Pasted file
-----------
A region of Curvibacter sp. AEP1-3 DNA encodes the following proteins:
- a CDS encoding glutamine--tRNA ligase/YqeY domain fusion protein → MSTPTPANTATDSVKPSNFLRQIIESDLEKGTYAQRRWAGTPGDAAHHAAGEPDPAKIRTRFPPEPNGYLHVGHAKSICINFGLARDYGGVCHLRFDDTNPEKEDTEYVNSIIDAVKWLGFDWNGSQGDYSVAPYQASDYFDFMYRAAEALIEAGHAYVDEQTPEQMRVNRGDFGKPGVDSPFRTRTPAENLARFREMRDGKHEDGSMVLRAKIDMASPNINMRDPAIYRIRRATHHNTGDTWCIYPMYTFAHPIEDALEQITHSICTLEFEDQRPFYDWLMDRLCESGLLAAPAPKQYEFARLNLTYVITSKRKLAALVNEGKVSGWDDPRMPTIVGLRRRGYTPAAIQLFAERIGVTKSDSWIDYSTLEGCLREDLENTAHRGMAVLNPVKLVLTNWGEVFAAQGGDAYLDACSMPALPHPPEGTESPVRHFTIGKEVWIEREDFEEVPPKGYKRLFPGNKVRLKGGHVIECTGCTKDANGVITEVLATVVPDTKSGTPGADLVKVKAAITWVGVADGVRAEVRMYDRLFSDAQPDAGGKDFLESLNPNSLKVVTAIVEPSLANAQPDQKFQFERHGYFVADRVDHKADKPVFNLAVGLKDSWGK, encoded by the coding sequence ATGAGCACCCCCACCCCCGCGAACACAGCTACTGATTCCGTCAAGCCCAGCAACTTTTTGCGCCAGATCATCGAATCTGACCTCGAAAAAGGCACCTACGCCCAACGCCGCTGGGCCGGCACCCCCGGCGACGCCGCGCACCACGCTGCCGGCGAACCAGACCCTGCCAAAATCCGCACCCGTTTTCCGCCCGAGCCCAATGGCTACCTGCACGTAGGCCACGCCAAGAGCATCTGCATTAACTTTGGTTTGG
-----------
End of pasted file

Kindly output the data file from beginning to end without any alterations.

A region of Curvibacter sp. AEP1-3 DNA encodes the following proteins:
- a CDS encoding glutamine--tRNA ligase/YqeY domain fusion protein → MSTPTPANTATDSVKPSNFLRQIIESDLEKGTYAQRRWAGTPGDAAHHAAGEPDPAKIRTRFPPEPNGYLHVGHAKSICINFGLARDYGGVCHLRFDDTNPEKEDTEYVNSIIDAVKWLGFDWNGSQGDYSVAPYQASDYFDFMYRAAEALIEAGHAYVDEQTPEQMRVNRGDFGKPGVDSPFRTRTPAENLARFREMRDGKHEDGSMVLRAKIDMASPNINMRDPAIYRIRRATHHNTGDTWCIYPMYTFAHPIEDALEQITHSICTLEFEDQRPFYDWLMDRLCESGLLAAPAPKQYEFARLNLTYVITSKRKLAALVNEGKVSGWDDPRMPTIVGLRRRGYTPAAIQLFAERIGVTKSDSWIDYSTLEGCLREDLENTAHRGMAVLNPVKLVLTNWGEVFAAQGGDAYLDACSMPALPHPPEGTESPVRHFTIGKEVWIEREDFEEVPPKGYKRLFPGNKVRLKGGHVIECTGCTKDANGVITEVLATVVPDTKSGTPGADLVKVKAAITWVGVADGVRAEVRMYDRLFSDAQPDAGGKDFLESLNPNSLKVVTAIVEPSLANAQPDQKFQFERHGYFVADRVDHKADKPVFNLAVGLKDSWGK, encoded by the coding sequence ATGAGCACCCCCACCCCCGCGAACACAGCTACTGATTCCGTCAAGCCCAGCAACTTTTTGCGCCAGATCATCGAATCTGACCTCGAAAAAGGCACCTACGCCCAACGCCGCTGGGCCGGCACCCCCGGCGACGCCGCGCACCACGCTGCCGGCGAACCAGACCCTGCCAAAATCCGCACCCGTTTTCCGCCCGAGCCCAATGGCTACCTGCACGTAGGCCACGCCAAGAGCATCTGCATTAACTTTGGTTTGG